Wallace was successful in obtaining “good specimens”.  He famously shot 17 of the red apes to obtain skins and skeletons that were sold to British collectors via his London-based “beetle agent”, proudly noting that the South Kensington Museum offered “one hundred pounds in gold for an adult male [orangutan] skin and skeleton.” Big money for a penniless explorer whose only source of income was the revenue earned from the sale of “natural productions” that he collected.

* * * * *

While charismatic megavertebrates like the orangutans were obvious financial treasures for Wallace, his bread and butter came from beetles and butterflies, moths and ants, birds and curiosities like flying squirrels.

Wallace found the moth-collecting exceptionally productive in the vicinity of Brooke’s small bungalow in the hills of Peninjau, an hour outside the charming state capital Kuching.

Some thirteen years ago I intended to visit the site but wanted some knowledgeable company. Traveler’s serendipity blessed me as I explained my interest in Wallace to a lady who ran one of the many antique shops along Kuching’s riverside. “You should meet Uncle Ho” she said.  “He would know about Peninjau.”  Some ten minutes later, almost on cue, “Uncle Ho” – Ho An Chon, one of Sarawak’s leading historians, wandered into the shop. I asked how they knew each other and the lady explained that she was the daughter of the first Sarawak chief minister, and Uncle Ho had been one of her father’s close friends.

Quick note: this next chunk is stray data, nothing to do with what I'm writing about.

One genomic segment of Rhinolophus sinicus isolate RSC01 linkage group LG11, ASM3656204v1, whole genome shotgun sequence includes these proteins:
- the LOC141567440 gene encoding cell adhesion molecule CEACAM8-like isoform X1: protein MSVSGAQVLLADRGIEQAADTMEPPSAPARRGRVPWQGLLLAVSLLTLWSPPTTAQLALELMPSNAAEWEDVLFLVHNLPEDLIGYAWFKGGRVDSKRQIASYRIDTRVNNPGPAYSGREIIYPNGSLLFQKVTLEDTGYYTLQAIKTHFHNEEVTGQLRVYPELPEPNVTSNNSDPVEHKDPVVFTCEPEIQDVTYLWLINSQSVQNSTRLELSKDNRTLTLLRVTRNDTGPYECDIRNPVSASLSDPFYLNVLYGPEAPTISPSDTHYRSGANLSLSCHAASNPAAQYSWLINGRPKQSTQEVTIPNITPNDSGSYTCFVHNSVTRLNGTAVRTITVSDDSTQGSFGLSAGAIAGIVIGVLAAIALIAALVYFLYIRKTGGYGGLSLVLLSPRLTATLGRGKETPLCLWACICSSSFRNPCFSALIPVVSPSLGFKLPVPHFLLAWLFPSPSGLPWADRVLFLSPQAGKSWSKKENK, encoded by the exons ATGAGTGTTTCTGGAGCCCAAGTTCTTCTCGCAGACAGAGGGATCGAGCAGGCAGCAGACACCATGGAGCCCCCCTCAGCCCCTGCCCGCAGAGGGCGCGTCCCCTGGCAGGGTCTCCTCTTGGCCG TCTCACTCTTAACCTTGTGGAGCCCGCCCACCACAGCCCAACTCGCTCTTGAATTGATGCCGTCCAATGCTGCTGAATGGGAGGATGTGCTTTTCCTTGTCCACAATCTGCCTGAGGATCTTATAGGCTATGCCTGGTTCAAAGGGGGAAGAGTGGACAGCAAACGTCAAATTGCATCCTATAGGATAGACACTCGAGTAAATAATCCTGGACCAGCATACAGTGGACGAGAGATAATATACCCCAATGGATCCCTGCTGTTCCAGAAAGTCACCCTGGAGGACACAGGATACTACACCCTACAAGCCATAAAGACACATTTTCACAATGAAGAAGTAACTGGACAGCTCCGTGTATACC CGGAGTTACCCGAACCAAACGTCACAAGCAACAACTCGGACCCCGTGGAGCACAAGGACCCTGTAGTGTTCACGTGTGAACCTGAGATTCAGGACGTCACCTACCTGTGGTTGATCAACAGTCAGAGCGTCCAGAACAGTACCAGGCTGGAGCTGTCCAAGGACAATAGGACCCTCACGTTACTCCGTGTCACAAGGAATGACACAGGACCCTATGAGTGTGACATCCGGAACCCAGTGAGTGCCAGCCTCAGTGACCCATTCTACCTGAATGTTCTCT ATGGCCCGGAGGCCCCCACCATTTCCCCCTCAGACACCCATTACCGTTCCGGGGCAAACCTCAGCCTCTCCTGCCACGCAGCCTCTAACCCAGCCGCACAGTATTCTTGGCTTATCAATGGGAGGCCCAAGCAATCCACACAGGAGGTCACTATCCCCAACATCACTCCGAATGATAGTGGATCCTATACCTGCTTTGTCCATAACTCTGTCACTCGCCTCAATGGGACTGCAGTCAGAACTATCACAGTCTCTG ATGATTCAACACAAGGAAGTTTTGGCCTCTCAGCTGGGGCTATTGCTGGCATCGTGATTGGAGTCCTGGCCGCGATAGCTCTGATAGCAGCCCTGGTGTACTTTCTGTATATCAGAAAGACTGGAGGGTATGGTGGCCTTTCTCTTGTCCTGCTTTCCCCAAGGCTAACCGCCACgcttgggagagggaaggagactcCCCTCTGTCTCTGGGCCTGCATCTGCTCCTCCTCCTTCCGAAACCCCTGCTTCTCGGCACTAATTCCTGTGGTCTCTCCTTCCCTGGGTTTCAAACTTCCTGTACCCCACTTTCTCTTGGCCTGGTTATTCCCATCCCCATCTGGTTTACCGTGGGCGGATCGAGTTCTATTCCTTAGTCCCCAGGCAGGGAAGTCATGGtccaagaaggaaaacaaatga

My good luck was to continue.  I arrived at the neat village at the base of the steep hill, and we stopped at a house to ask directions.  The man who answered the door was Stephen Senyium, an old school friend of Uncle Ho’s whom he hadn’t seen for decades; Senyium then guided us to the summit.

Using Wallace’s notes: “a cool spring under an overhanging rock…huge boulders as big as houses,” we climbed the “steep pyramidal mountain…covered with luxuriant forest,” and found the site of the long-abandoned “rude wooden lodge where the English Rajah was accustomed to go for relaxation and cool fresh air.”  Of course the structure was gone but surprisingly, the belian ironwood supports were still partially intact, some 150 years after the lodge had been built.

Wallace, alone for much of the time, found it the best spot in Asia for capturing moths, some 1,386 of them over 26 nights.  “I placed my lamp on a table against the wall,” he wrote, “and with pins, insect-forceps, net, and collecting-boxes by my side, sat down with a book…on good nights I was able to capture from a hundred to two hundred and fifty moths…some of them would settle on the wall, some on the table, while many would fly up to the roof and give me a chase all over the veranda before I could secure them.”

No doubt during the lonely rainy nights he had ample time to think about evolution.

* * * * *

This year I found that a minor evolution in Wallace awareness has taken place in Sarawak.